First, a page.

I love these shadows over the pastures as the sun sets.


Banya (bath)

After days of lush alpine scenery, I left Karakol for Bishkek. Originally I had intended to leave Bishkek as the last stop before I return to Almaty. Alas to catch a transfer to Arslanbob  I must go to the capital.

The mashrutka (minibus) from Karakol took a whopping 6 hours with a change of spare tire. Along the way the road meanders along a bit of the northern shore of lake Issyk-Kol. Issyk-Kol is 170km long and 70km across – so that’s probably about 8 times the size of Singapore. It’s the second largest alpine lake after Lago Titicaca of Peru and Bolivia.

After arranging for the shared taxi to Arslanbob  (which will be a gruelling 12 hours ride) tomorrow, I decided to check out the banya that’s across the hotel.


Like most public baths I have been to in other countries, this bath is a place for people to unwind and socialise. Despite the amusing exterior, I’d consider it a good bath place and it’s very clean.  Under the big domes are cold pools – the women section’s pool is gorgeous. Fresh out of the baking hot sauna, I walked to the pool ready to dunk in. After all, a few days ago I had been strengthened by kymis – the traditional fermented mare’s milk that bred centuries of fearless nomadic horsemen in the great steppes.

Alas, I lasted a mere five seconds in the cold water.

In the pool, a lady in her 60s was doing laps.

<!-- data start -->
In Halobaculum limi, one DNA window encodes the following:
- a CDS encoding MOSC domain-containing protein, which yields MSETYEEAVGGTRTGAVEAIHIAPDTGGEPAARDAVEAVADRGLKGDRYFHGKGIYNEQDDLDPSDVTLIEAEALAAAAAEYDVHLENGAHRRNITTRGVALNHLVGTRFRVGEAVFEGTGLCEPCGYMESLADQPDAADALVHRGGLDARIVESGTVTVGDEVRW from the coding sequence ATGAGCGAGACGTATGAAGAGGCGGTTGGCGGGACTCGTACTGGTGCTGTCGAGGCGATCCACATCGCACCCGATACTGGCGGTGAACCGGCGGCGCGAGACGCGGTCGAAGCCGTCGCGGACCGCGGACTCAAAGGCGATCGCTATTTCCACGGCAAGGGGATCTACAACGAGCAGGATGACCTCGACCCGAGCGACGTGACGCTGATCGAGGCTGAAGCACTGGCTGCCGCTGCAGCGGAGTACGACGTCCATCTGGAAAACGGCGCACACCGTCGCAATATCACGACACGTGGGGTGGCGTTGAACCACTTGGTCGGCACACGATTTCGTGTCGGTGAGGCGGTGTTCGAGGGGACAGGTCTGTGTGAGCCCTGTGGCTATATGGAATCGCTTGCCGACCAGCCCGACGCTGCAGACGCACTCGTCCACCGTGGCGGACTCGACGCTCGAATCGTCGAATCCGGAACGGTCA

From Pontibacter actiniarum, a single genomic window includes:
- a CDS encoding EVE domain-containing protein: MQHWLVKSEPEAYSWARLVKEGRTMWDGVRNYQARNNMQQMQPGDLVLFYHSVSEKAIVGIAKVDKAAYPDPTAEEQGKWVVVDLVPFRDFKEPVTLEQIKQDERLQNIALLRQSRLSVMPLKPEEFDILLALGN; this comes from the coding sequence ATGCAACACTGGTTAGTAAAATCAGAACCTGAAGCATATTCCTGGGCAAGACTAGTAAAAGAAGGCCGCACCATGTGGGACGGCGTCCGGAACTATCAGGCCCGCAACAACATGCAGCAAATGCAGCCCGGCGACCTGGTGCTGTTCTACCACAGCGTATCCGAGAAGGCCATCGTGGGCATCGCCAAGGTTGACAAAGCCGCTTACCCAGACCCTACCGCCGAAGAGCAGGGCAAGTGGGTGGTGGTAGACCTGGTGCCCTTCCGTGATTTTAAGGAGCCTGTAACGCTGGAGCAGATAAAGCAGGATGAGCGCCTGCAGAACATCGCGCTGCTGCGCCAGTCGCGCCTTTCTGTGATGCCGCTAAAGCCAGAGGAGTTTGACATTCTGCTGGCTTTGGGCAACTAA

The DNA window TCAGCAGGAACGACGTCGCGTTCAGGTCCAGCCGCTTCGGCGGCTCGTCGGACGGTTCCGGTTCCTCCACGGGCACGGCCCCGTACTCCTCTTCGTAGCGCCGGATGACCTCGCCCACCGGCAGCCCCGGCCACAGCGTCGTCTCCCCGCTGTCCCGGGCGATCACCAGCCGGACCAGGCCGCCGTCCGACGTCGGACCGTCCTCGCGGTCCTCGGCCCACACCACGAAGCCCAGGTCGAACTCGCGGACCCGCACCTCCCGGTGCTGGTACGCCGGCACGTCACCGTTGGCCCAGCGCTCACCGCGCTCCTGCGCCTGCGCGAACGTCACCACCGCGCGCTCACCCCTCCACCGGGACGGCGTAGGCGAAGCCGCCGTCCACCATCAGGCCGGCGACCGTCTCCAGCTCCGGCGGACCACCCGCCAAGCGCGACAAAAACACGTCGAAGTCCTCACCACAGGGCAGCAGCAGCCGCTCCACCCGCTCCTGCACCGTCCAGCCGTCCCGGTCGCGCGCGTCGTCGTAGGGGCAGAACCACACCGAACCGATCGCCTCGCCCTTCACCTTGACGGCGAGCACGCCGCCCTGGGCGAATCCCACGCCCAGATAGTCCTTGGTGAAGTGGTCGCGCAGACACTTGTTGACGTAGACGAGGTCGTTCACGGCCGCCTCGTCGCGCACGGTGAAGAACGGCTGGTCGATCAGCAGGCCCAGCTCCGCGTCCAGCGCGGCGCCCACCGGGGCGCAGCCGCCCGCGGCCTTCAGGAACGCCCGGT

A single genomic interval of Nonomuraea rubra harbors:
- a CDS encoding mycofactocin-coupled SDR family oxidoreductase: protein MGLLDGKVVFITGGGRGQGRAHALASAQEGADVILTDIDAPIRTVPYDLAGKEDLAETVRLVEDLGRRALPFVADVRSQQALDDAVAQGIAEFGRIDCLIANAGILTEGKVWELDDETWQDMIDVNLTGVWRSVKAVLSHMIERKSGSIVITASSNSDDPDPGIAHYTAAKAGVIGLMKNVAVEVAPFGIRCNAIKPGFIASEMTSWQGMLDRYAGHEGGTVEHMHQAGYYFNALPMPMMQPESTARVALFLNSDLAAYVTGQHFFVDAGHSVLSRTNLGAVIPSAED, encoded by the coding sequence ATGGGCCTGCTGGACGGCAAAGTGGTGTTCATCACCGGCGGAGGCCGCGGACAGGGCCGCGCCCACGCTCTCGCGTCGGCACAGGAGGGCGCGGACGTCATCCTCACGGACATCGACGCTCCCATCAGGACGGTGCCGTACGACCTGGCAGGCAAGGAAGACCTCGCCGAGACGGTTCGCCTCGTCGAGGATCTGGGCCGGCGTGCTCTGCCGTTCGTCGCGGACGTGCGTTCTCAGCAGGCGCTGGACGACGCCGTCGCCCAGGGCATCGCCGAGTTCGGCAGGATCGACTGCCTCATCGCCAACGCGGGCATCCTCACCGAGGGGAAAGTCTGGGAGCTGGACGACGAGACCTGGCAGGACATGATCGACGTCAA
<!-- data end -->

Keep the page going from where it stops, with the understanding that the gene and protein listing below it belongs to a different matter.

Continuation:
Optional are some twigs for self flogging.


Wall decor of the waiting area.

I paid a bit more for a massage and it was heavenly.



Just came down from the mountains after four days three nights.

It was a hard climb up to Ala-Kol lake and very steep climb up to the pass. Scary was the descent over snow-covered scree on a steep face. And camping in such cold conditions was excruciating. Note to self – next time, don’t visit later than August!

More of the hike later. Meanwhile here’s a photo of Ala-Kol, taken while my fingers were still nimble.


Sunday livestock market in Karakol

The livestock market apparently starts at midnight till midnoon. I was told there’s a hype in activity as it’s the season for various expenses (for example, school) and people are selling their livestock to raise money.


The market is packed with people and livestock.
This is just the horse section.




Young and fearless.


Young and fearless.



Station for fitting horseshoes.